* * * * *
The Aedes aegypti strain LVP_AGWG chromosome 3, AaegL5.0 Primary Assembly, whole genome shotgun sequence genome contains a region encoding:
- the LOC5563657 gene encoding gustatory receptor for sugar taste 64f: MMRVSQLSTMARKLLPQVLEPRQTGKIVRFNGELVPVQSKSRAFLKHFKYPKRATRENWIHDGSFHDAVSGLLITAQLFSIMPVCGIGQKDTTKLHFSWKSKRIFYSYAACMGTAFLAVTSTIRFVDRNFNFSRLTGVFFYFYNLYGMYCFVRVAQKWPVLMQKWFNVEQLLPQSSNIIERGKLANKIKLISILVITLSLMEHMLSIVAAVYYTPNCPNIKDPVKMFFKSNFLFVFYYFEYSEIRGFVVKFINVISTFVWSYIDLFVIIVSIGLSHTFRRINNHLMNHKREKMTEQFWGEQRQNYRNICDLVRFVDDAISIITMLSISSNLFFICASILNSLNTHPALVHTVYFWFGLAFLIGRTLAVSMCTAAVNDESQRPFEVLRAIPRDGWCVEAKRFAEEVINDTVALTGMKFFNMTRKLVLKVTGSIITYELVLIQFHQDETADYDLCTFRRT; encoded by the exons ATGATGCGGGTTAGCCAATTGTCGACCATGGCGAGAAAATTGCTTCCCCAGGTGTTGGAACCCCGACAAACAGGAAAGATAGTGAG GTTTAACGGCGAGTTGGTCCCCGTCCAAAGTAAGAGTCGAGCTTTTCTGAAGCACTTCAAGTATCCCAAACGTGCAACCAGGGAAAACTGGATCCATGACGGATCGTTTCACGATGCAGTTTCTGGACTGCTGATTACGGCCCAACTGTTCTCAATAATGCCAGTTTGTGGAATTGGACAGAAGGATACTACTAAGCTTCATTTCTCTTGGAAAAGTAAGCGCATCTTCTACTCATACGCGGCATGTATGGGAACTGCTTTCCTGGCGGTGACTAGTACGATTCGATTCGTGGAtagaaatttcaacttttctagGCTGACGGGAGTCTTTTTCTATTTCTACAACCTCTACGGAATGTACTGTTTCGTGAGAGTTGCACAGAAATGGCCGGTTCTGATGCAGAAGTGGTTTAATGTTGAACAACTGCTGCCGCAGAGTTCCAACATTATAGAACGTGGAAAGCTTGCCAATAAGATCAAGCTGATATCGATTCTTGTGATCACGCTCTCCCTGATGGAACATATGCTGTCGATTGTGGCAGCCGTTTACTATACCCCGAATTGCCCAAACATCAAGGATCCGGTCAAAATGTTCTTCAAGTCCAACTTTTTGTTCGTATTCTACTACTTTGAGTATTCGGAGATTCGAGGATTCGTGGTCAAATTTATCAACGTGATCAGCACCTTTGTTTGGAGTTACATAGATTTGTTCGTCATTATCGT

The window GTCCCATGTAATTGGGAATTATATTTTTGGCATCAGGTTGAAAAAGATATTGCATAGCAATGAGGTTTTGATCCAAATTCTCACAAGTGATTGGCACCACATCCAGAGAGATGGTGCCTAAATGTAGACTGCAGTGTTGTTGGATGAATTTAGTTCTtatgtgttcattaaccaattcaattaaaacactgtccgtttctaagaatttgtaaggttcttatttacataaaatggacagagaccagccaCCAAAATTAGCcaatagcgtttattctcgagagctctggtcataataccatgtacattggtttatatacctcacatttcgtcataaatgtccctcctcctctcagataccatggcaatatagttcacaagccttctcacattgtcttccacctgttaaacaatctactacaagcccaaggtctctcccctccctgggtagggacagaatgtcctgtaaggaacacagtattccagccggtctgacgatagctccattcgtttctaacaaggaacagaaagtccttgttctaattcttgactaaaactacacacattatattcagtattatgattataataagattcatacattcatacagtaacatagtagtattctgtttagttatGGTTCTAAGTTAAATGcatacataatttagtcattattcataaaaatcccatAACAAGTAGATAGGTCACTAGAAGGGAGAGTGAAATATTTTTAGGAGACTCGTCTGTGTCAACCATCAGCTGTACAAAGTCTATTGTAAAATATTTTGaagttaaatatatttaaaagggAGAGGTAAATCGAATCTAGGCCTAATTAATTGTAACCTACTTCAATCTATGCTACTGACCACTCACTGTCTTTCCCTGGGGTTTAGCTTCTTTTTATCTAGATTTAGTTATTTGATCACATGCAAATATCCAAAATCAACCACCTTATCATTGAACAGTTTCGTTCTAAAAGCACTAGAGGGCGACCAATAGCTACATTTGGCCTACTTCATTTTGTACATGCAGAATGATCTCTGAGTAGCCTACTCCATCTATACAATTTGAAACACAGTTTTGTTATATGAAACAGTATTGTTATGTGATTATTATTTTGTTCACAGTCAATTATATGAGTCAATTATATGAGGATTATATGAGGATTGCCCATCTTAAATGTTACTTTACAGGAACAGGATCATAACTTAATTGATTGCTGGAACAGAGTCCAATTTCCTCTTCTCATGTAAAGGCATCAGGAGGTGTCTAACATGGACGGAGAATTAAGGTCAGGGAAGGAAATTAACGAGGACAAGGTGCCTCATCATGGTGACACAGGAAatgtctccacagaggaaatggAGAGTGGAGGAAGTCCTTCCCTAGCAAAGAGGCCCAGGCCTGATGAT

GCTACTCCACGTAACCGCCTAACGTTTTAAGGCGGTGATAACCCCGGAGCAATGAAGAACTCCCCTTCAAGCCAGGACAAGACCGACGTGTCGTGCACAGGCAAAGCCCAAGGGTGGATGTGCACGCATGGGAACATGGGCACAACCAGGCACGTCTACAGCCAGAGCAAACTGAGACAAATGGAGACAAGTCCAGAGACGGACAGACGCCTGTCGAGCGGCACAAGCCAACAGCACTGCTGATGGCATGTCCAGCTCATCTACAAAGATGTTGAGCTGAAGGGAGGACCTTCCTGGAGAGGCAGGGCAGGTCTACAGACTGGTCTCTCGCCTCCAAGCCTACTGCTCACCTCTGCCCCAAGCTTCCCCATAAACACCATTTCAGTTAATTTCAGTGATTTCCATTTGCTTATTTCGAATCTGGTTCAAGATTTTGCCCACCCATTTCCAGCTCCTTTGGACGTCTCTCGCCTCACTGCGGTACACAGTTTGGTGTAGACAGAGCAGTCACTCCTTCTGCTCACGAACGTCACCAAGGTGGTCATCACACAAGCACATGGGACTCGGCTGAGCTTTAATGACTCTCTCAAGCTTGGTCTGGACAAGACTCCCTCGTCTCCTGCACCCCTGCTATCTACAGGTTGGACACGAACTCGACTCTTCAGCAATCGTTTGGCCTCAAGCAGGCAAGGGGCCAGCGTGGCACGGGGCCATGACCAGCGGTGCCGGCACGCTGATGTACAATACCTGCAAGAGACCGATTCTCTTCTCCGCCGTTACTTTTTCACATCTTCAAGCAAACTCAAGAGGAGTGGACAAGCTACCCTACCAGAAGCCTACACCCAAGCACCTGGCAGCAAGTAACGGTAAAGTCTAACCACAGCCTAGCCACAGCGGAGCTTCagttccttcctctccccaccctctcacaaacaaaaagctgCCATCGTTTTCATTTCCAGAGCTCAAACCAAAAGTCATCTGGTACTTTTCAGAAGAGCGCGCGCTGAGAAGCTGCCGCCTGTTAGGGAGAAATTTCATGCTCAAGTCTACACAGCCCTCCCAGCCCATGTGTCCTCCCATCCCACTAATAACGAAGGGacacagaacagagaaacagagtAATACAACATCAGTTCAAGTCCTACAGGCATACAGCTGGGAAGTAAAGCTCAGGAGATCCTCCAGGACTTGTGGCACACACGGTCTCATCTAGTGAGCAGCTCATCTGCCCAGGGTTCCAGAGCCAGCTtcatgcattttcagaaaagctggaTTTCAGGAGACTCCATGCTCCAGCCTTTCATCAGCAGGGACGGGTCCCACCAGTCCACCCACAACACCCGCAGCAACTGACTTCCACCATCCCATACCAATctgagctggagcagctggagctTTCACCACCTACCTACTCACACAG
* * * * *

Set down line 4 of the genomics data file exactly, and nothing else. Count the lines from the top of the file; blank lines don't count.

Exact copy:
GCTACTCCACGTAACCGCCTAACGTTTTAAGGCGGTGATAACCCCGGAGCAATGAAGAACTCCCCTTCAAGCCAGGACAAGACCGACGTGTCGTGCACAGGCAAAGCCCAAGGGTGGATGTGCACGCATGGGAACATGGGCACAACCAGGCACGTCTACAGCCAGAGCAAACTGAGACAAATGGAGACAAGTCCAGAGACGGACAGACGCCTGTCGAGCGGCACAAGCCAACAGCACTGCTGATGGCATGTCCAGCTCATCTACAAAGATGTTGAGCTGAAGGGAGGACCTTCCTGGAGAGGCAGGGCAGGTCTACAGACTGGTCTCTCGCCTCCAAGCCTACTGCTCACCTCTGCCCCAAGCTTCCCCATAAACACCATTTCAGTTAATTTCAGTGATTTCCATTTGCTTATTTCGAATCTGGTTCAAGATTTTGCCCACCCATTTCCAGCTCCTTTGGACGTCTCTCGCCTCACTGCGGTACACAGTTTGGTGTAGACAGAGCAGTCACTCCTTCTGCTCACGAACGTCACCAAGGTGGTCATCACACAAGCACATGGGACTCGGCTGAGCTTTAATGACTCTCTCAAGCTTGGTCTGGACAAGACTCCCTCGTCTCCTGCACCCCTGCTATCTACAGGTTGGACACGAACTCGACTCTTCAGCAATCGTTTGGCCTCAAGCAGGCAAGGGGCCAGCGTGGCACGGGGCCATGACCAGCGGTGCCGGCACGCTGATGTACAATACCTGCAAGAGACCGATTCTCTTCTCCGCCGTTACTTTTTCACATCTTCAAGCAAACTCAAGAGGAGTGGACAAGCTACCCTACCAGAAGCCTACACCCAAGCACCTGGCAGCAAGTAACGGTAAAGTCTAACCACAGCCTAGCCACAGCGGAGCTTCagttccttcctctccccaccctctcacaaacaaaaagctgCCATCGTTTTCATTTCCAGAGCTCAAACCAAAAGTCATCTGGTACTTTTCAGAAGAGCGCGCGCTGAGAAGCTGCCGCCTGTTAGGGAGAAATTTCATGCTCAAGTCTACACAGCCCTCCCAGCCCATGTGTCCTCCCATCCCACTAATAACGAAGGGacacagaacagagaaacagagtAATACAACATCAGTTCAAGTCCTACAGGCATACAGCTGGGAAGTAAAGCTCAGGAGATCCTCCAGGACTTGTGGCACACACGGTCTCATCTAGTGAGCAGCTCATCTGCCCAGGGTTCCAGAGCCAGCTtcatgcattttcagaaaagctggaTTTCAGGAGACTCCATGCTCCAGCCTTTCATCAGCAGGGACGGGTCCCACCAGTCCACCCACAACACCCGCAGCAACTGACTTCCACCATCCCATACCAATctgagctggagcagctggagctTTCACCACCTACCTACTCACACAG